The homicide rate in Baltimore reached 344 in 2015 and already hit 227 this year. Presumptive Baltimore City Councilman Isaac (Yitzy) Schliefer (D) campaigned both on reducing Baltimore’s crime rate and fiscal conservatism. Yitzi’s not the only person in Baltimore to campaign with a fiscally conservative platform. Governor Larry Hogan (R) won Maryland and overwhelmingly won the area. Dr. Mark Plaster is running on fiscally conservative platforms in Maryland’s third Congressional district.

Plaster’s district overlaps with Yitzy’s, even reaching Anne Arundel, Howard, Montgomery, and Baltimore Counties.
Governor Hogan won Baltimore County by nearly 50,000 votes

A map of Eastern Maryland's congressional districts. Original map courtesy of the Daily Kos: has been vocal about the problem surrounding Maryland’s third Congressional district: gerrymandering. He proposed arranging an independent research panel for redistricting reform, but the notion was fought by state democrats.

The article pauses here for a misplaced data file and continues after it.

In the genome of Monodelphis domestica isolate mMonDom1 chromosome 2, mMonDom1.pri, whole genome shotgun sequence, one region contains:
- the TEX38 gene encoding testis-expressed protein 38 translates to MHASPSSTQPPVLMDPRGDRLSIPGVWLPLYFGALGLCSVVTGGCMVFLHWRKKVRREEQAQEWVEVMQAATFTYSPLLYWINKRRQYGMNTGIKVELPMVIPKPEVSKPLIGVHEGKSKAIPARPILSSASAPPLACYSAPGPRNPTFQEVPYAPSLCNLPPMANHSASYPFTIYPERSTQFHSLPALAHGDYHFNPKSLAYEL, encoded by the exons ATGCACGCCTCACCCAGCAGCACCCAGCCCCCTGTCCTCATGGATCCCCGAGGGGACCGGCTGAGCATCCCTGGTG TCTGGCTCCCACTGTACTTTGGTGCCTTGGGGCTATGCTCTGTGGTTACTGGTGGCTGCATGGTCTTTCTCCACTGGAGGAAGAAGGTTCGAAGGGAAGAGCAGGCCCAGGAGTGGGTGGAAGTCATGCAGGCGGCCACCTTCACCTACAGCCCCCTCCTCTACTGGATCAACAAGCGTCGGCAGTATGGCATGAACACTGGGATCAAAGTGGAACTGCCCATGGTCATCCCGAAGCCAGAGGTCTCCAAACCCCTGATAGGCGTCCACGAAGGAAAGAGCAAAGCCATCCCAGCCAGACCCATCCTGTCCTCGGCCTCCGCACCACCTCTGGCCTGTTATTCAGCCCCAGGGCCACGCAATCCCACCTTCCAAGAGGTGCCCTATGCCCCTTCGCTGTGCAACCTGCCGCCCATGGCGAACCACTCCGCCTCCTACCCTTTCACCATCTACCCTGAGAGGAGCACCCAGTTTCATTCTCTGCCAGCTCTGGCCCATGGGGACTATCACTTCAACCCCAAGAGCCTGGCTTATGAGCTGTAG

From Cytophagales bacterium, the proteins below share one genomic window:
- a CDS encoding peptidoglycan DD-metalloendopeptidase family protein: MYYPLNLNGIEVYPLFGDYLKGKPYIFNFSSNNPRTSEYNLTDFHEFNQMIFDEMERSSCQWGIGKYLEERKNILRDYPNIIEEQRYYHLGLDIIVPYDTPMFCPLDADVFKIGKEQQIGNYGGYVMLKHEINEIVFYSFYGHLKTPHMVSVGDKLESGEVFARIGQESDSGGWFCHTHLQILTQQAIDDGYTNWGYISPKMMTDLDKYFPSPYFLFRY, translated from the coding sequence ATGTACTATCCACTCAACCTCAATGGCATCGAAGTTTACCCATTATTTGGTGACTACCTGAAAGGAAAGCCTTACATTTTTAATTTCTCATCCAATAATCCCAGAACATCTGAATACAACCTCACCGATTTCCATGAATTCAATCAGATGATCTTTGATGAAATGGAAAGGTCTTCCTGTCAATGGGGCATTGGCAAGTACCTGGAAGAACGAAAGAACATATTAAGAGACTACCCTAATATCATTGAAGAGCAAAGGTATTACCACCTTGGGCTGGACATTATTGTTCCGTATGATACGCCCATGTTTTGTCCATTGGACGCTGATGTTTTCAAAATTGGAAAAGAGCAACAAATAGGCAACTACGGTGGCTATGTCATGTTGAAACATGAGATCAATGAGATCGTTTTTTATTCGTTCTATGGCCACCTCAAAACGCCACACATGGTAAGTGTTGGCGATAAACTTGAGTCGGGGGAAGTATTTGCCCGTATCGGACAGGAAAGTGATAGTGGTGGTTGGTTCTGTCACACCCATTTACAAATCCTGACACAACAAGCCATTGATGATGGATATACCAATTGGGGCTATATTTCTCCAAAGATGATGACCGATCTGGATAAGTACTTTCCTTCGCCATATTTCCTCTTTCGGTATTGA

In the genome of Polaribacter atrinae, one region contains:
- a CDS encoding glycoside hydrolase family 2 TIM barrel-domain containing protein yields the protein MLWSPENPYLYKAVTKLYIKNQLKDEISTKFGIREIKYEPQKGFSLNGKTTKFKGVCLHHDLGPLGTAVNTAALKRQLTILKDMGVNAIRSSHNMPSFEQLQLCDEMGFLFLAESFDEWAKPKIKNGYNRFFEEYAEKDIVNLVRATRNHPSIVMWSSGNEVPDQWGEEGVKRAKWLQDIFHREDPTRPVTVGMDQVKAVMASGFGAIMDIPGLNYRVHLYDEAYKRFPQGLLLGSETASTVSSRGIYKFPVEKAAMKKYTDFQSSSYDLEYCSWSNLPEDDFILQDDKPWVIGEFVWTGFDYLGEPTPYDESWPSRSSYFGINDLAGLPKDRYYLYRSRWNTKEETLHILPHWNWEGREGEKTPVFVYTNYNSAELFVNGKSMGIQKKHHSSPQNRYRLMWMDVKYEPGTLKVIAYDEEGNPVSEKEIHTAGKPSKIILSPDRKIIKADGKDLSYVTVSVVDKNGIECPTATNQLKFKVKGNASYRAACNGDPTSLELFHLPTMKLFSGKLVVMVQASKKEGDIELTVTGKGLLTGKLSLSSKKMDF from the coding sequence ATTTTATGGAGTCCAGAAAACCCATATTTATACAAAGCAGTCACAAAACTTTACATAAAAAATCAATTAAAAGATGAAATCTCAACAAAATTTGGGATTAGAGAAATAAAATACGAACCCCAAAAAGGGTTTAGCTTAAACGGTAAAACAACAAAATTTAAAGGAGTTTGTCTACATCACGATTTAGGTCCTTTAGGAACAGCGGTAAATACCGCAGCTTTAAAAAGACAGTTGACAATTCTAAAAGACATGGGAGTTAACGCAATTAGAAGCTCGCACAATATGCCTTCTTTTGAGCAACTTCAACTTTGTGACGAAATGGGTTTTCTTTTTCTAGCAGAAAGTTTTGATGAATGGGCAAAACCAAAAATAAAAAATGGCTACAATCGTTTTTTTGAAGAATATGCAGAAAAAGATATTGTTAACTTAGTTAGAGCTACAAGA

“I’m running on the same fiscally conservative platforms as Hogan,” said Plaster. “We’re pro-business and pro-veterans. The incumbent’s record can’t say the same.”

The incumbent John Sarbanes has very low ratings regarding business and veterans’ issues. Between the National Federation of Independent Business, National Small Business Association, and Small Business & Entrepreneurship Council, his highest score is 30%.



“Governor Hogan wants to promote business in Maryland,” says Plaster. “I want to promote business in Maryland and across our country.” Dr. Plaster started a small publishing company in his basement that transformed into an international success featuring Telemedicine Magazine and Emergency Physicians Monthly, the “most-read publication for emergency medicine”.

A factor contributing to Plaster’s campaign is another internationally successful businessman who’s running on fiscally conservative platforms: Donald Trump. Both Plaster and Trump are running against long-time career politicians, John Sarbanes and Hillary Clinton respectively. Both candidates see Maryland as a potential swing state. Will fiscally conservative platforms be enough to win Maryland?